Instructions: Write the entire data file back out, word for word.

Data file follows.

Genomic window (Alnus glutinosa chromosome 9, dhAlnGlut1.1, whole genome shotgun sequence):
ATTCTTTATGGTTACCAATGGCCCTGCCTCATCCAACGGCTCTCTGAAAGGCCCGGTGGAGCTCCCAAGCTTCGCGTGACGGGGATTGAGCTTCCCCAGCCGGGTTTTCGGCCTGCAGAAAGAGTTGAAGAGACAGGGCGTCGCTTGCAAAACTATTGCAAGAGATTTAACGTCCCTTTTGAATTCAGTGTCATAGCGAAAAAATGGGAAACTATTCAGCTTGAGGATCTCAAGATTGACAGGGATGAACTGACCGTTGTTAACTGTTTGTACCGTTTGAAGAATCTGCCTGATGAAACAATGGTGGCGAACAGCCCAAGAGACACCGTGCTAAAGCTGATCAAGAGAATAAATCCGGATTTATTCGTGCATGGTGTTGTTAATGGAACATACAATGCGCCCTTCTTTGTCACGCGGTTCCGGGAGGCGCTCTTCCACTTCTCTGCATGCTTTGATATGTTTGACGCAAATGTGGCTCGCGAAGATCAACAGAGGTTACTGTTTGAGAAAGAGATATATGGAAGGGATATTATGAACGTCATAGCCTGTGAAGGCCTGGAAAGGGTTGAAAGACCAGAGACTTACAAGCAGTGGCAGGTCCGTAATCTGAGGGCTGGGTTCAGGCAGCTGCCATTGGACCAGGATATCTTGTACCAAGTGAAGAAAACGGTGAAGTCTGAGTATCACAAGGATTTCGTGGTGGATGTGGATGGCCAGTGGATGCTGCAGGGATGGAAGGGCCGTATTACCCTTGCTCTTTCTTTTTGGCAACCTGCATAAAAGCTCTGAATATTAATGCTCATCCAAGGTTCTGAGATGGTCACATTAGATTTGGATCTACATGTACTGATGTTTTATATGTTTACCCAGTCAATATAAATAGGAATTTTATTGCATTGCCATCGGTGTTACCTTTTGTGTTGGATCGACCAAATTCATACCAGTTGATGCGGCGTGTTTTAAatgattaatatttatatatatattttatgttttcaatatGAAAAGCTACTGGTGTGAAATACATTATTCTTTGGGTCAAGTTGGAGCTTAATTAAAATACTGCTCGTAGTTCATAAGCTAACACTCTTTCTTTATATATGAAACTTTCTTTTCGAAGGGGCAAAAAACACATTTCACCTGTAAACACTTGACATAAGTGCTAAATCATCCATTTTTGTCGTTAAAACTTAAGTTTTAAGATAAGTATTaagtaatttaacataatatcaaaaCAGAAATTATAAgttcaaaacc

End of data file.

Genomic window (Alnus glutinosa chromosome 9, dhAlnGlut1.1, whole genome shotgun sequence):
ATTCTTTATGGTTACCAATGGCCCTGCCTCATCCAACGGCTCTCTGAAAGGCCCGGTGGAGCTCCCAAGCTTCGCGTGACGGGGATTGAGCTTCCCCAGCCGGGTTTTCGGCCTGCAGAAAGAGTTGAAGAGACAGGGCGTCGCTTGCAAAACTATTGCAAGAGATTTAACGTCCCTTTTGAATTCAGTGTCATAGCGAAAAAATGGGAAACTATTCAGCTTGAGGATCTCAAGATTGACAGGGATGAACTGACCGTTGTTAACTGTTTGTACCGTTTGAAGAATCTGCCTGATGAAACAATGGTGGCGAACAGCCCAAGAGACACCGTGCTAAAGCTGATCAAGAGAATAAATCCGGATTTATTCGTGCATGGTGTTGTTAATGGAACATACAATGCGCCCTTCTTTGTCACGCGGTTCCGGGAGGCGCTCTTCCACTTCTCTGCATGCTTTGATATGTTTGACGCAAATGTGGCTCGCGAAGATCAACAGAGGTTACTGTTTGAGAAAGAGATATATGGAAGGGATATTATGAACGTCATAGCCTGTGAAGGCCTGGAAAGGGTTGAAAGACCAGAGACTTACAAGCAGTGGCAGGTCCGTAATCTGAGGGCTGGGTTCAGGCAGCTGCCATTGGACCAGGATATCTTGTACCAAGTGAAGAAAACGGTGAAGTCTGAGTATCACAAGGATTTCGTGGTGGATGTGGATGGCCAGTGGATGCTGCAGGGATGGAAGGGCCGTATTACCCTTGCTCTTTCTTTTTGGCAACCTGCATAAAAGCTCTGAATATTAATGCTCATCCAAGGTTCTGAGATGGTCACATTAGATTTGGATCTACATGTACTGATGTTTTATATGTTTACCCAGTCAATATAAATAGGAATTTTATTGCATTGCCATCGGTGTTACCTTTTGTGTTGGATCGACCAAATTCATACCAGTTGATGCGGCGTGTTTTAAatgattaatatttatatatatattttatgttttcaatatGAAAAGCTACTGGTGTGAAATACATTATTCTTTGGGTCAAGTTGGAGCTTAATTAAAATACTGCTCGTAGTTCATAAGCTAACACTCTTTCTTTATATATGAAACTTTCTTTTCGAAGGGGCAAAAAACACATTTCACCTGTAAACACTTGACATAAGTGCTAAATCATCCATTTTTGTCGTTAAAACTTAAGTTTTAAGATAAGTATTaagtaatttaacataatatcaaaaCAGAAATTATAAgttcaaaacc